Joined up science

Usually, when the urge to blog comes over me, I can wait until the urge goes away and bothers someone else, or until enough time has passed to make the reason for the blog obsolete.

On this occasion, however, the urge hasn’t gone away and I hope you’ll forgive me for alerting your attention to an issue of New Scientist that you’ve probably already recycled.

In last week’s (19th January) edition, there were 3 clippings that I didn’t just collect, but stapled together. And they have been distracting me ever since.

The obvious one was on page 17. It was highlighted on the cover, so how could I miss it? Plugging his book, The Diet Delusion, journalist Gary Taubes ascertains that the ‘energy deficit = weight loss’ concept that has dominated the world of weight loss for the past 50 years or so is stifling our ability to solve the obesity problem. Taubes accuses nutritional science, in no uncertain terms, of basing its entire research and advice system on dogma, not science. This is a difficult accusation to bear for any scientific discipline, let alone one as complex as the science of human nutrition.

Taubes, however well-meaning he may be in alerting the New Scientist readership to the inconsistencies in the data and reminding us not to put all our eggs in one basket, does little more in his ‘comment and analysis’ than argue himself round in a circle. Essentially, he ends up still saying that obesity is a result of eating too much…just of the wrong things.

Taubes also sadly hadn’t seen the research on which Colin Barras’ piece on page 10 was based. Barras reports on work by William Bialek at Princeton University, who looks at living organisms as if they were computers. Success in life, according to Bialek, depends on an organism’s actions matching external conditions, using E. coli cells as a model for his theory. E. coli‘s ability to metabolise lactose hinges on expression of lac proteins, says Barras. Protein production being biologically expensive, bacteria that can match lac gene expression to the availability of lactose in their environment can capture the right amount of lactose and not waste protein by over-expressing. Whether or not the bacteria themselves are aware of responding to the environment is less relevant to nutritionists than to the biophysicists debating the issue. This environment-gene feedback also applies to obesity. Obesity is known to have a genetic component, but in the case of humans, deficiency in the ability to precisely match the storage of energy depending on its availability doesn’t deplete those genes from the pool. Obese people survive to maturity, reproduce and then survive some more, whatever the burdens on the healthcare services. As a solely genetic condition, it is unlikely that obesity would die out in the human population as it might do if it happened to bacteria.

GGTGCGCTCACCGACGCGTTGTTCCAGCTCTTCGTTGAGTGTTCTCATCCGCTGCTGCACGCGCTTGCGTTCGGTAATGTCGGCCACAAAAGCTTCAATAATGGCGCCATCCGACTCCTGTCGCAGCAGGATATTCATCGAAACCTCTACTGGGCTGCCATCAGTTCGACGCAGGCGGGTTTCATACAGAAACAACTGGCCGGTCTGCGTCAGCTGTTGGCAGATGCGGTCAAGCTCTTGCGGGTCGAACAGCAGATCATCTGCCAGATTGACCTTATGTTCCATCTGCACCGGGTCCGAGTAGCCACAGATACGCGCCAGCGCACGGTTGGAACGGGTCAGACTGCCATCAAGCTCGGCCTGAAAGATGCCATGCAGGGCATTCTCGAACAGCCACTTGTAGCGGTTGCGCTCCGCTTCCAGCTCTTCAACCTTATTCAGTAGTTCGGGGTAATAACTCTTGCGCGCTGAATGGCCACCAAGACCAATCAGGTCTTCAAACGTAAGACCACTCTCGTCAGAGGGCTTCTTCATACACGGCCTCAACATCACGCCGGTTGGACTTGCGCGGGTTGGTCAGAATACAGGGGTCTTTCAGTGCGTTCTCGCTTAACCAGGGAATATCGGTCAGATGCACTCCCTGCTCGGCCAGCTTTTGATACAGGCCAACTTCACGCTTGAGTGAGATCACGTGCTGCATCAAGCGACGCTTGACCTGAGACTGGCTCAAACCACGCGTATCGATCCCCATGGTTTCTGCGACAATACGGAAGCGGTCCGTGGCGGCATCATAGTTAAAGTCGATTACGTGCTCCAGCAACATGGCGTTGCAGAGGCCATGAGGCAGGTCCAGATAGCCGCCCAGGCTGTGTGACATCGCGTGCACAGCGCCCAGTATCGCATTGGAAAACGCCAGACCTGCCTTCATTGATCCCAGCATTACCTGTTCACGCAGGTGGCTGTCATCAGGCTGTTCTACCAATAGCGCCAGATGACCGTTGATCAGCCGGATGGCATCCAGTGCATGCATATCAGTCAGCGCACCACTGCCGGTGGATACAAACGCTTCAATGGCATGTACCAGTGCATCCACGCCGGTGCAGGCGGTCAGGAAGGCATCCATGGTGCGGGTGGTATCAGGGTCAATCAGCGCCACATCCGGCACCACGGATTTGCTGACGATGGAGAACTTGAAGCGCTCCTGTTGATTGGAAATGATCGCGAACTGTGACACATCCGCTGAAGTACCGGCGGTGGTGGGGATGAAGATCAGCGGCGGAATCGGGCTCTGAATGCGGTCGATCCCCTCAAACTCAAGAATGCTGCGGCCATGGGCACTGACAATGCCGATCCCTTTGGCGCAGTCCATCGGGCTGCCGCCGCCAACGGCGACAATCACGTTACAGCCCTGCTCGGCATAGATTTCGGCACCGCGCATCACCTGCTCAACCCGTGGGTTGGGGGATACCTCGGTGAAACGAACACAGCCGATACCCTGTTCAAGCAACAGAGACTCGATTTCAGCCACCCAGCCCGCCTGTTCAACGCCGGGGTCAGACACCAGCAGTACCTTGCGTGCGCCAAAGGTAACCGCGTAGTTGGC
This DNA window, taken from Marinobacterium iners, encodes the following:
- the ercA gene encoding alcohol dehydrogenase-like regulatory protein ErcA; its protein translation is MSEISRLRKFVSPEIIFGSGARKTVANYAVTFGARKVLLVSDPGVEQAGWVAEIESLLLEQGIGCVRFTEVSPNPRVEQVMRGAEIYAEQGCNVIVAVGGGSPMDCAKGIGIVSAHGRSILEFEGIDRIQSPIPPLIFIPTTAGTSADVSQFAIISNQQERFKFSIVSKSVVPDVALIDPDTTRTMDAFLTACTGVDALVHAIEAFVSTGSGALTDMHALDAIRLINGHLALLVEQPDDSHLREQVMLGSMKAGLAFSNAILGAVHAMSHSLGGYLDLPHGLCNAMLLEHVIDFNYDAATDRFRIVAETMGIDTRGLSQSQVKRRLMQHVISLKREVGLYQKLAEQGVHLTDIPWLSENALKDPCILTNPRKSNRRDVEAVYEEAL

Bacteria and diet got joint coverage again on page 15, where news of the ‘yogurt diet’ was announced. Jeremy Nicholson of Imperial College London has been playing with probiotics and a mouse model of the human gastrointestinal flora. Nicholson’s team has found a strain of Lactobacillus that help the mice to ‘poo out’ (technical term) fat. Those of you who have a subscription to ‘NutritionandFoodSciences.org’ might think this sounds familiar, especially when discussed in the context of obesity. On the 8th January 2007, we reported on work at Washington University’s School of Medicine that showed differences in the gut microflora of obese v. lean people (‘Gut Microbes And Obesity – Cause, Solution, Or Indication?‘). While this finding may have been a symptom rather than a cause of obesity, it is a useful reminder that the gut microflora does play an important role in nutrient digestion and absorption, as livestock nutritionists will testify from experience.

While I was looking for that last story on the gut microflora, browsing casually through the ‘In Brief and In Depth’ section armed only with ‘obesity’ as my search term, I was reminded just how varied the disciplines are within the science of nutrition. So, for Gary Taubes to imply that it is he, rather than nutrition, who is looking at all the facts sounds naїve at best. Even CAB Abstracts doesn’t have everything, though in its extensive coverage of obesity it has a significant enough share to be useful. Taubes can rest assured that nutrition is already working with all the little, scattered, pieces of several very large and complex jigsaw puzzles under the huge weight of public pressure to do something about obesity.

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